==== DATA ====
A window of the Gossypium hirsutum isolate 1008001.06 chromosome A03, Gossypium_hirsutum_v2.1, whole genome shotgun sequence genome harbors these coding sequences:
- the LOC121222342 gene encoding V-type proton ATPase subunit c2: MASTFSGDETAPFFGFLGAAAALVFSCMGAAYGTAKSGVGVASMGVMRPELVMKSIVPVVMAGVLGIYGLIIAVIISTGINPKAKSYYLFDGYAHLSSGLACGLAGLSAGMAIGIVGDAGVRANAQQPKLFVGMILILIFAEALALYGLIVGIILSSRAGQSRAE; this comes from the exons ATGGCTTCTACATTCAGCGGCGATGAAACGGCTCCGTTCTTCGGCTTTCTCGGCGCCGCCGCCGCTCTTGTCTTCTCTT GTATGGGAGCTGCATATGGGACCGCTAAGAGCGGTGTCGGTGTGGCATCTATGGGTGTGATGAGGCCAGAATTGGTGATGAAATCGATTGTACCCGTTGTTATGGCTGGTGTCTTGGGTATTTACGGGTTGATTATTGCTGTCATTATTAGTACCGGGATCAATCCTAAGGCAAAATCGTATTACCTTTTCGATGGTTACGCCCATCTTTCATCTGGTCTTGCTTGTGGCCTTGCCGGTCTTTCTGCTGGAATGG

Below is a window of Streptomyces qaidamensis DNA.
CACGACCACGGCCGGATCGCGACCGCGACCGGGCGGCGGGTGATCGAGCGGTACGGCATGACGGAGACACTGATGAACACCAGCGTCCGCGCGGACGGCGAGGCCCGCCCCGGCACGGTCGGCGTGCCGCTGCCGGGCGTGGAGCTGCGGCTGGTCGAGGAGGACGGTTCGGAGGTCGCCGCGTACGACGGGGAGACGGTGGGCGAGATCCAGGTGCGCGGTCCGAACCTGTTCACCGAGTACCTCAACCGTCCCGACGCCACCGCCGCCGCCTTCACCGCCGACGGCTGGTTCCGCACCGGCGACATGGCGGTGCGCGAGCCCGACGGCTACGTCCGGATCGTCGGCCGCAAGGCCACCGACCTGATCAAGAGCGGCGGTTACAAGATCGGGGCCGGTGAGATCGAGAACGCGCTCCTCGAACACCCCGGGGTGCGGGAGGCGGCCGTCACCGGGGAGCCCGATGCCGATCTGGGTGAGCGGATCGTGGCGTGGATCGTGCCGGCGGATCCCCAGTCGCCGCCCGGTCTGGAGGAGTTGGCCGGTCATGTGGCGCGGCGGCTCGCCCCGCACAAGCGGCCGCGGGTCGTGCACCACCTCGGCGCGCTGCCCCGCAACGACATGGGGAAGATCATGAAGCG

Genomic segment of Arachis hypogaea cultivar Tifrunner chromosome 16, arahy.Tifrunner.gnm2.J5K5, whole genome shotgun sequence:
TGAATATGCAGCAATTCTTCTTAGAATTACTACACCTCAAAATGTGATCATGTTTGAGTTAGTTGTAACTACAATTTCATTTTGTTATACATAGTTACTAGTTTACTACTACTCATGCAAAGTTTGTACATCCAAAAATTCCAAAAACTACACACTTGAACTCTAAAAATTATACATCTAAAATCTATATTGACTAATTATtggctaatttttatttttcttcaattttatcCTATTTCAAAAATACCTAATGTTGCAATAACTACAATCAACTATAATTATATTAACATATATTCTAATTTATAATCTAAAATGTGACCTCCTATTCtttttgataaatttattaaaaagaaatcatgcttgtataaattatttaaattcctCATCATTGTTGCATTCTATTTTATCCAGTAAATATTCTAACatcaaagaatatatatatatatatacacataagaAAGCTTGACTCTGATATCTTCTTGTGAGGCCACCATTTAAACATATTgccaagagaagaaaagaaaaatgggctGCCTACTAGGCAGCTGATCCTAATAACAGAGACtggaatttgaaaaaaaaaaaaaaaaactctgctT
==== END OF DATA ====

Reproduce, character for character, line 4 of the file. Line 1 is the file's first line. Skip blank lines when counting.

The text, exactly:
CACGACCACGGCCGGATCGCGACCGCGACCGGGCGGCGGGTGATCGAGCGGTACGGCATGACGGAGACACTGATGAACACCAGCGTCCGCGCGGACGGCGAGGCCCGCCCCGGCACGGTCGGCGTGCCGCTGCCGGGCGTGGAGCTGCGGCTGGTCGAGGAGGACGGTTCGGAGGTCGCCGCGTACGACGGGGAGACGGTGGGCGAGATCCAGGTGCGCGGTCCGAACCTGTTCACCGAGTACCTCAACCGTCCCGACGCCACCGCCGCCGCCTTCACCGCCGACGGCTGGTTCCGCACCGGCGACATGGCGGTGCGCGAGCCCGACGGCTACGTCCGGATCGTCGGCCGCAAGGCCACCGACCTGATCAAGAGCGGCGGTTACAAGATCGGGGCCGGTGAGATCGAGAACGCGCTCCTCGAACACCCCGGGGTGCGGGAGGCGGCCGTCACCGGGGAGCCCGATGCCGATCTGGGTGAGCGGATCGTGGCGTGGATCGTGCCGGCGGATCCCCAGTCGCCGCCCGGTCTGGAGGAGTTGGCCGGTCATGTGGCGCGGCGGCTCGCCCCGCACAAGCGGCCGCGGGTCGTGCACCACCTCGGCGCGCTGCCCCGCAACGACATGGGGAAGATCATGAAGCG